Honolulu De-Railed

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BY MALIA HILL – Greg Wiles of Hawaii Reporter is going to end up winning the unofficial Hawaii Sunshine award for Excellence in Reporting on Hawaii’s Troubling Financial Situation.  It’s tough to be such a consistent bearer of bad news, but (fortunately for the cause of transparency), he hasn’t let up on letting us see just how big a hole the government continues to dig for the taxpayers.  For example, check out this recent article, examining the probability that Congress will cut funding for the Honolulu Rail project.


Let’s go back into the misty past . . . all the way back to the autumn of 2010.  You may recall then that defenders of the Rail Project indignantly responded to critics who worried about the state (and Hawaii’s taxpayers) getting stuck with the tab for an already-stunningly-expensive project that was almost sure to go over-budget.  “No, no!” exclaimed the Rail Supporters.  “The federal government is committed to the project.  It won’t end up being a financial debacle for Hawaii.”  (In my imagination, they also referred to the magic beans that was going to grow a magical money tree to pay for it.)

And now, these many weeks later . . . Congress is considering cutting funding–an incredible surprise for anyone who had picked “one year or more” in the “When will Congress abandon the Rail” office pool.  No, it’s not a settled question yet, and Senator Inouye plans to protest it with all his might, but we’re not off to the best start.  Consider some highlights from the Greg Wiles article:

The House Appropriation Committee has proposed cutting roughly 20 percent of the Honolulu project’s $55 million funding request for fiscal year 2011, according to Congressional sources.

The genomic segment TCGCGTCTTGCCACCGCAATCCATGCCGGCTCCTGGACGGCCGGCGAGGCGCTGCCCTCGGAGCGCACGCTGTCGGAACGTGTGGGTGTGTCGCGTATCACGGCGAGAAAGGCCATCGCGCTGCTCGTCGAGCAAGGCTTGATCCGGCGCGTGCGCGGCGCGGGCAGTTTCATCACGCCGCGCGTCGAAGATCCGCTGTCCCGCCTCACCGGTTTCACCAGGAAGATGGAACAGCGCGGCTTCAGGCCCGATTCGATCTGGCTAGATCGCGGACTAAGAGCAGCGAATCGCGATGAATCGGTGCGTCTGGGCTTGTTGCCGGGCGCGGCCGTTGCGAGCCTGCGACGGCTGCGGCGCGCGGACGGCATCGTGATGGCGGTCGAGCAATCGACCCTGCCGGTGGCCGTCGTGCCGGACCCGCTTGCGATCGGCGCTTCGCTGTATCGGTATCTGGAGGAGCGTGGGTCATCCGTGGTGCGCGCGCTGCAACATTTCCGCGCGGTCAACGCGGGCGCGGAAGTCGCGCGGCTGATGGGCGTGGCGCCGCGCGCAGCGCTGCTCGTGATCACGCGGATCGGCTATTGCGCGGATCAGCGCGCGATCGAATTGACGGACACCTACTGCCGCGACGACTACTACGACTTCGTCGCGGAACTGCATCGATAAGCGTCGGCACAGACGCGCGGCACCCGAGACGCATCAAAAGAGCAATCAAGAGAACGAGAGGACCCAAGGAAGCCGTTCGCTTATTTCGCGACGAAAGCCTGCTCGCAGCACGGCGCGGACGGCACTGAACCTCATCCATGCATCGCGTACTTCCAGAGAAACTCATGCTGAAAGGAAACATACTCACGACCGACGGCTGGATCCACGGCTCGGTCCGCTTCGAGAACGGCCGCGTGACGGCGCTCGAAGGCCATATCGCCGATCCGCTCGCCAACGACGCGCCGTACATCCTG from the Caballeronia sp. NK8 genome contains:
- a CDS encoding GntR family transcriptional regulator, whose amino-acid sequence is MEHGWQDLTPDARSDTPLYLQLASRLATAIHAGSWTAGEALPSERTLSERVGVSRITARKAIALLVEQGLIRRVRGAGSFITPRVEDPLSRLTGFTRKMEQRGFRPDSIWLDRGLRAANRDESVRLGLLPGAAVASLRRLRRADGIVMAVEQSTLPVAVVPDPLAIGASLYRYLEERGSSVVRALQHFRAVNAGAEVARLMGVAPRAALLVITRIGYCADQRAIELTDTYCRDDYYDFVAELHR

The funding proposal is at this point just that – a measure that still must pass the full House and then an expected showdown with Senate Appropriations Committee headed by Hawaii U.S. Sen. Daniel Inouye. But the proposed measure adds to the questions raised by critics about the project’s finances and how the Republican-controlled House will treat the project in the future.

“The big issue is how much the city is going to get,” said long-time rail foe Cliff Slater.

“I don’t think the city is going to get the $1.5 billion with all the cutting going on.”

The city is counting on getting $1.55 billion from the Federal Transit Administration to help fund the effort.

The recently released White House budget for next year calls proposes $250 million for Honolulu’s rail project.

But first Congress must pass a funding resolution in March to continue government operations through the rest of the federal fiscal year, which ends in September.

The House Appropriations bill was proposed on Feb. 11 and meets a pledge by Republicans to dramatically cut spending by shearing $61 billion from the budget.

. . . .

The House action isn’t the only financing issue for the city, though.

A Hawaii Senate bill proposes raiding funds the city has received from a general excise tax surcharge and repaying the $200 million from general obligation bonds it will issue.

It would also extend the half-percent Oahu surcharge that was enacted to pay for the rail project. It would expire in 2024 instead of 2022, under the bill, SB1426.

Opponent have questioned various aspects of the bill, including whether the proposal represents deficit financing through a bond issue and if it is trying to remedy a short-term budget problem with longer-term financing. Among those raising questions about the bill is the City and County of Honolulu and the Abercrombie administration.

But they also charge the measure could jeopardize how the Federal Transit Administration and Congress fund the project. They say it may also cause delays in the project and said lawmakers should table the bill.

The measure has passed the Senate Public Safety, Government Operations, and Military Affairs committee and will next be heard by Ways and Means.

The project is also facing two lawsuits, one of which challenges how environmental approvals could be given for the project when a complete survey of Native Hawaiian burials hasn’t been completed.